On 24 February, in the throes of Hindu-Muslim riots in northeast Delhi, various videos of the Delhi Police started going viral. One video showed the police harassing young, injured Muslim men. This kind of evidence helped cement the popular perception that the Delhi Police had either been complicit or negligent in failing to contain communal violence.
India has seen plenty of communal violence in the past, but in today’s time of social media, these aggressions are not just restricted to the regional or local population, the entire country is taken along. The fog of rumours, innuendo, and hate that act as kindling in a local communal clash immediately spread across India through social media.
This has reduced the social distance between local communal conflict and national communal polarisation. Today, a local communal conflict can be made a national issue in seconds, and a larger communal narrative can quickly be constructed from a patchwork of local incidents.
It might be tempting to see the phone videos as a democratic tool to educate the public beyond the dominant, communal narrative, but this would neglect the extent to which similar tactics are used by ‘the other side’. Just as police harassment of Muslims went viral, so did videos of a young man, purportedly Muslim, brandishing a gun at the police. Such videos were used to unfairly paint the rioters as an unruly Muslim mob.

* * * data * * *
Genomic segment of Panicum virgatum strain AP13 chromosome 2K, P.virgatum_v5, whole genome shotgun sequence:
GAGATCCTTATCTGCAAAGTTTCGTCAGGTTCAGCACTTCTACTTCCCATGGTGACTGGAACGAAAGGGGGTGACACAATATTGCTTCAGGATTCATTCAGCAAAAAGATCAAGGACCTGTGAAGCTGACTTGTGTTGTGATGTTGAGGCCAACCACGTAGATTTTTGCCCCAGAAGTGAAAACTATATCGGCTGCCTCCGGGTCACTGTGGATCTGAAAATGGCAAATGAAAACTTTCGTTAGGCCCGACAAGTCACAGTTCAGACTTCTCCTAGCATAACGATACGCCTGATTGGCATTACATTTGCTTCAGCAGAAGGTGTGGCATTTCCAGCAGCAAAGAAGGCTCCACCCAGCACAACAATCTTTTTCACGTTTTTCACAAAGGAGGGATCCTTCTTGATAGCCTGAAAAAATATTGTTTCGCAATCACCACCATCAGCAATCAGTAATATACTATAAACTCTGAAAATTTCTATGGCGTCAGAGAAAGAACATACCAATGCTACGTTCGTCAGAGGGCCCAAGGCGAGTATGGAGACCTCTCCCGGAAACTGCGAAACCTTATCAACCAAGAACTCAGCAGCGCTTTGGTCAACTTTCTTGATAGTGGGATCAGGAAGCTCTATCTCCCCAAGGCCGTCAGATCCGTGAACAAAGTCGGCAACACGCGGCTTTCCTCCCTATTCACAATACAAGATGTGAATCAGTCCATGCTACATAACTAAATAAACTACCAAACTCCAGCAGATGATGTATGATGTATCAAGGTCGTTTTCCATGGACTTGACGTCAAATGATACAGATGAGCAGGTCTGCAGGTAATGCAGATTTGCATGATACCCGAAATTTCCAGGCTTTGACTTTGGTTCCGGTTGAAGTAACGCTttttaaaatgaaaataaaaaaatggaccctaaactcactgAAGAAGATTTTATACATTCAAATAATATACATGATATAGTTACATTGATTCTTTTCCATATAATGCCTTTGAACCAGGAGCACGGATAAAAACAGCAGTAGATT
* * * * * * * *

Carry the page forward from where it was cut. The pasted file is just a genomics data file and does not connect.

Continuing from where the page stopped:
We often analyse the role of social media in spreading fake news or in stoking communal passions. We rarely ask the opposite question. After a local communal incident has taken place, what is the role of social media? How has the speed and spread of information in the social media age changed the way in which communal violence is engineered? How does the popular penetration of social media change our theories of when and why communal violence occurs?
What we know about communal violence
The pressures of political correctness often lead analysts to ‘spread the blame’ in communal incidents. The empirical reality, however, is that violence is often disproportionately meted out to one group. The violence in northeast Delhi was no different.
Out of the 46 confirmed deaths in the Delhi violence, a predominant number were seemingly Muslim men. To be sure, the real number of deaths in communal violence is hard to ascertain and we may never know the true extent of the violence.
This scale of communal violence is often layered upon existing tensions. For instance, in the 2002 Gujarat riots, economist Saumitra Jha has shown that Gujarati medieval port towns, which had stronger social and economic bonds between Hindus and Muslims, were 25 percentage points less likely to experience communal rioting. This is consistent with foundational work by political scientist Ashutosh Varshney who has carefully documented how civic ties between Hindus and Muslims can prevent such incidents. Further investigation in violence-affected areas in northeast Delhi has found that communal tensions had been simmering for some time.